House of Commons Hansard #128 of the 38th Parliament, 1st Session. (The original version is on Parliament's site.) The word of the day was bankruptcy.

Topics

Newfoundland and Labrador
Oral Questions

2:15 p.m.

Calgary Southwest
Alberta

Conservative

Stephen Harper Leader of the Opposition

Mr. Speaker, yesterday an all party event on the front lawn of Parliament was raising money to support the flood victims of New Orleans. Yet it seems no one is paying attention to what is happening here at home.

Stephenville, Newfoundland is under two feet of water due to heavy rains and flooding. A state of emergency has been declared and 181 people have been evacuated.

Given that Newfoundland and Labrador has no cabinet representation, what is the government doing to help the evacuees and to aid the situation?

Newfoundland and Labrador
Oral Questions

2:15 p.m.

Toronto Centre
Ontario

Liberal

Bill Graham Minister of National Defence

Mr. Speaker, I can assure the hon. member that we have been in contact with the local authorities. Military assistance has been given to the region. We have emergency preparedness in our country that is unparalleled. We discussed that this morning in cabinet.

We are ready to help and we are willing to discuss with the province of Newfoundland and Labrador exactly what we can do, what assets of a federal nature we can put in, and they will be there when they are needed and as requested. The local authorities are in charge. They have it under charge, and we are there supporting them fully.

David Dingwall
Oral Questions

September 29th, 2005 / 2:15 p.m.

Calgary Southwest
Alberta

Conservative

Stephen Harper Leader of the Opposition

Mr. Speaker, I would urge the government to keep on top of the situation. We will, of course, aid it in anything we can do.

Yesterday while David Dingwall was resigning for his scandalous spending, the Prime Minister was defending him in the House. What a change for the man who said that he would clean it all up.

Will the Prime Minister now do the right thing and ask the Auditor General to do a thorough investigation of Mr. Dingwall's spending and contracting practices at the Canadian Mint and at Technology Partnerships Canada?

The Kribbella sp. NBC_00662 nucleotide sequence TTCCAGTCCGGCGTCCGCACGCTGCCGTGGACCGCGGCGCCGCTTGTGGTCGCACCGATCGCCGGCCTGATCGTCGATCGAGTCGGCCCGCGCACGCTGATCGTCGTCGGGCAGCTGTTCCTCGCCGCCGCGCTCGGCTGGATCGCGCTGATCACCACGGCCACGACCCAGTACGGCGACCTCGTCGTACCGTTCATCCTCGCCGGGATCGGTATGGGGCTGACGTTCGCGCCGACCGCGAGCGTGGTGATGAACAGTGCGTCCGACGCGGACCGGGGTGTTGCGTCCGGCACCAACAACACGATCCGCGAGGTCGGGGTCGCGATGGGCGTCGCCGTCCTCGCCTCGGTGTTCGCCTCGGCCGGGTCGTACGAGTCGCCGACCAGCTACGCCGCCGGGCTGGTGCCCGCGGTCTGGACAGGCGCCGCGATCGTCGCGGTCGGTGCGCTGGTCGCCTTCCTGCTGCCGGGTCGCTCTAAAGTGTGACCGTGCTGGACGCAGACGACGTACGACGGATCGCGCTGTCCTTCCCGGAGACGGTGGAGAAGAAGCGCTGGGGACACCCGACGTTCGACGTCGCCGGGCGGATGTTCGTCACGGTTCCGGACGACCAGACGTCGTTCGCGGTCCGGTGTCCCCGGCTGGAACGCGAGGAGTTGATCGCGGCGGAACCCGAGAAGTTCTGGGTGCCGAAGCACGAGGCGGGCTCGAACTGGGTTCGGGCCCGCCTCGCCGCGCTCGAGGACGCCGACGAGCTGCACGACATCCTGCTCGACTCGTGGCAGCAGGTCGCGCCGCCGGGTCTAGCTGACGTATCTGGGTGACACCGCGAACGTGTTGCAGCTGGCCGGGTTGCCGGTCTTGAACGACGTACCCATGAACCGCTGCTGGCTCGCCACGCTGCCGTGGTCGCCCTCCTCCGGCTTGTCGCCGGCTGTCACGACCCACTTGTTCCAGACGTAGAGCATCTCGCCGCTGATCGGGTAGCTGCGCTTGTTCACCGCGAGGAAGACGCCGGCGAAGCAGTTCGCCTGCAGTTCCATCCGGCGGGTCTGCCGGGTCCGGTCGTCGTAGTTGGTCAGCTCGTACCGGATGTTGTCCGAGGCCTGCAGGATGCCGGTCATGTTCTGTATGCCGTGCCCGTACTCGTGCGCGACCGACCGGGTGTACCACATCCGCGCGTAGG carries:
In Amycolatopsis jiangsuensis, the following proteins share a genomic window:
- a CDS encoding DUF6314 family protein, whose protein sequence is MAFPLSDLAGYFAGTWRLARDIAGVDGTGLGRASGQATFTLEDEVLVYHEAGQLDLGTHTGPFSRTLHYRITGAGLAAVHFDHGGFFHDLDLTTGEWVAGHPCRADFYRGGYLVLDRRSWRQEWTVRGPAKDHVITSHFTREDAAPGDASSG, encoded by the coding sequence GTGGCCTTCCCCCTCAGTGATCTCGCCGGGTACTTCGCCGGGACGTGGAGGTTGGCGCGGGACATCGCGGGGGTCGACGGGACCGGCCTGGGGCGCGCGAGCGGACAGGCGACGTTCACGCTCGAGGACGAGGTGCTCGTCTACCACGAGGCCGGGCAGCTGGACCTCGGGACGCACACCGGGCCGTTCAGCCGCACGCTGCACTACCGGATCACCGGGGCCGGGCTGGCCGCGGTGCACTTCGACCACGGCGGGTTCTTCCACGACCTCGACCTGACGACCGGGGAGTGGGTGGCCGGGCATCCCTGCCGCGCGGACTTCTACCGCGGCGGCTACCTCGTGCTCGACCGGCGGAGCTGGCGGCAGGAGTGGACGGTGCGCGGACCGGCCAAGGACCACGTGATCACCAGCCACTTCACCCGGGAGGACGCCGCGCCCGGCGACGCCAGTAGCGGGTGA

David Dingwall
Oral Questions

2:20 p.m.

Markham—Unionville
Ontario

Liberal

John McCallum Minister of National Revenue

First, Mr. Speaker, not only did David Dingwall turn the company around financially but he also produced a new positive spirit and higher morale as indicated by the fact that employees, as we speak, are writing a petition that he not resign.

That having been said, no performance in this regard is an excuse for breaking the rules. There is no evidence he did but, and this goes to the question, the board will be appointing external experts to conduct an independent review of the policies to ensure that he did not break any policies and to consider—

David Dingwall
Oral Questions

2:20 p.m.

The Speaker

The hon. Leader of the Opposition.

David Dingwall
Oral Questions

2:20 p.m.

Calgary Southwest
Alberta

Conservative

Stephen Harper Leader of the Opposition

Mr. Speaker, David Dingwall is accused of a wide range of misspending. There are suspicions about what exactly happened with moneys at Technology Partnerships Canada.

If the minister wants, he can negotiate with him some kind of golden parachute. The Treasury Board president can continue to urge him to stay and the Prime Minister can proclaim him to be the St. David of public service. If they are so certain, why do they not call in the Auditor General to investigate what actually happened?

David Dingwall
Oral Questions

2:20 p.m.

Markham—Unionville
Ontario

Liberal

John McCallum Minister of National Revenue

First, Mr. Speaker, I would have thought the Leader of the Opposition would know by now that the Auditor General is the auditor.

In addition to that, there is no evidence that Mr. Dingwall broke any rules. The expenses were signed off by the chief financial officer and approved by the board. However, for greater certainty the board is gong to two highly reputed external experts to ensure he broke no policy and to analyze whether the existing policies are the right policies for the future.

David Dingwall
Oral Questions

2:20 p.m.

Conservative

Brian Pallister Portage—Lisgar, MB